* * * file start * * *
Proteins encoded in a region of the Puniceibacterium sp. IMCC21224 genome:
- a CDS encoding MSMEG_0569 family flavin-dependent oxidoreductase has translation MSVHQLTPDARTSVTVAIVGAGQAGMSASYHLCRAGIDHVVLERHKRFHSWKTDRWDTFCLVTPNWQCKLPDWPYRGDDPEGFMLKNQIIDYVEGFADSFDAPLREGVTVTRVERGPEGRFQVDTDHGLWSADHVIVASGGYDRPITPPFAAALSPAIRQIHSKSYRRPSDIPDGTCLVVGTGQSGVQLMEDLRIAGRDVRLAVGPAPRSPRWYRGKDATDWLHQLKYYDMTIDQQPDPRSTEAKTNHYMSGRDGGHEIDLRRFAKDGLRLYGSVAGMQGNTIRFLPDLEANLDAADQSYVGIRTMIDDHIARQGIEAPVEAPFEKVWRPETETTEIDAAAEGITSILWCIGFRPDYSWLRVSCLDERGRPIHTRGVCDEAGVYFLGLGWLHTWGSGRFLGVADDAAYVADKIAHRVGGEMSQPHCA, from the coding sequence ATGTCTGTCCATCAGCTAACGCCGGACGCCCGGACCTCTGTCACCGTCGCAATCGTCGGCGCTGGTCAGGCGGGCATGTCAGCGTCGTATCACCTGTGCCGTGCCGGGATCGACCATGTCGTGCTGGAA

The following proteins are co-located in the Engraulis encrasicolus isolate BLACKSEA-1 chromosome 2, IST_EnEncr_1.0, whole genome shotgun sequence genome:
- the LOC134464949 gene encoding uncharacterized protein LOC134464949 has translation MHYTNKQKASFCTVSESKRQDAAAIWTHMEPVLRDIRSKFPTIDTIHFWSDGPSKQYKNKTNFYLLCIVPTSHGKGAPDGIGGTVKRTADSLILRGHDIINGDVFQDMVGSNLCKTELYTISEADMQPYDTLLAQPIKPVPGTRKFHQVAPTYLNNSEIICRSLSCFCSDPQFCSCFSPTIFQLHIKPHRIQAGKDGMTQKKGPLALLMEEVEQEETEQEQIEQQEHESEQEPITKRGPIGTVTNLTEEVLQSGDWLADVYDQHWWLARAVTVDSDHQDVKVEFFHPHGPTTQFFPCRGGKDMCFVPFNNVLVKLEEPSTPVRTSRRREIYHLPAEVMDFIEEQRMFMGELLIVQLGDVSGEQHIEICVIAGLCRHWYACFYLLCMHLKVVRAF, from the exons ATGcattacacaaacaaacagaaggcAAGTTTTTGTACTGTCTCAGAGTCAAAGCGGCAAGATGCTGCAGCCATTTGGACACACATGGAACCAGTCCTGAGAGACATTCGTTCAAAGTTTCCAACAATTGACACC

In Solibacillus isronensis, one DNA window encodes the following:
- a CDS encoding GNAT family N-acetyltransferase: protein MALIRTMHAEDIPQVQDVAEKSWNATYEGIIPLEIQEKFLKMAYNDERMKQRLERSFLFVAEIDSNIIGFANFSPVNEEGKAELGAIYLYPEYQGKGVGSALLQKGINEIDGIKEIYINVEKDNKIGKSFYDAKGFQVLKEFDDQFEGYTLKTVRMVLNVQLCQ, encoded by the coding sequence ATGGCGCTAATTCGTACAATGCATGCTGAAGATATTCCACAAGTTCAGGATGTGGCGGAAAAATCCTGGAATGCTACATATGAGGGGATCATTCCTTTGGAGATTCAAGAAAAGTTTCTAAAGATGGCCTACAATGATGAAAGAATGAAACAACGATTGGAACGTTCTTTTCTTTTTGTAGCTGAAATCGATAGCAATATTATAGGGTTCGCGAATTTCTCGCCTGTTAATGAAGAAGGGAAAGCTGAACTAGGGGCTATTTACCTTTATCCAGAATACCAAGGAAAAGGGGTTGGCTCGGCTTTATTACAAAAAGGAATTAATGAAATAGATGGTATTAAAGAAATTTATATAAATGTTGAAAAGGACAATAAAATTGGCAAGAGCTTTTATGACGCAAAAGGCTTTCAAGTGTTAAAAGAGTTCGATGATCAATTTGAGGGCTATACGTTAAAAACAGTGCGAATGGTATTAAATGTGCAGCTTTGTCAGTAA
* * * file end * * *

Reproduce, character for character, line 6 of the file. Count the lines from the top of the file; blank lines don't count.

- a CDS encoding GNAT family N-acetyltransferase: protein MALIRTMHAEDIPQVQDVAEKSWNATYEGIIPLEIQEKFLKMAYNDERMKQRLERSFLFVAEIDSNIIGFANFSPVNEEGKAELGAIYLYPEYQGKGVGSALLQKGINEIDGIKEIYINVEKDNKIGKSFYDAKGFQVLKEFDDQFEGYTLKTVRMVLNVQLCQ, encoded by the coding sequence ATGGCGCTAATTCGTACAATGCATGCTGAAGATATTCCACAAGTTCAGGATGTGGCGGAAAAATCCTGGAATGCTACATATGAGGGGATCATTCCTTTGGAGATTCAAGAAAAGTTTCTAAAGATGGCCTACAATGATGAAAGAATGAAACAACGATTGGAACGTTCTTTTCTTTTTGTAGCTGAAATCGATAGCAATATTATAGGGTTCGCGAATTTCTCGCCTGTTAATGAAGAAGGGAAAGCTGAACTAGGGGCTATTTACCTTTATCCAGAATACCAAGGAAAAGGGGTTGGCTCGGCTTTATTACAAAAAGGAATTAATGAAATAGATGGTATTAAAGAAATTTATATAAATGTTGAAAAGGACAATAAAATTGGCAAGAGCTTTTATGACGCAAAAGGCTTTCAAGTGTTAAAAGAGTTCGATGATCAATTTGAGGGCTATACGTTAAAAACAGTGCGAATGGTATTAAATGTGCAGCTTTGTCAGTAA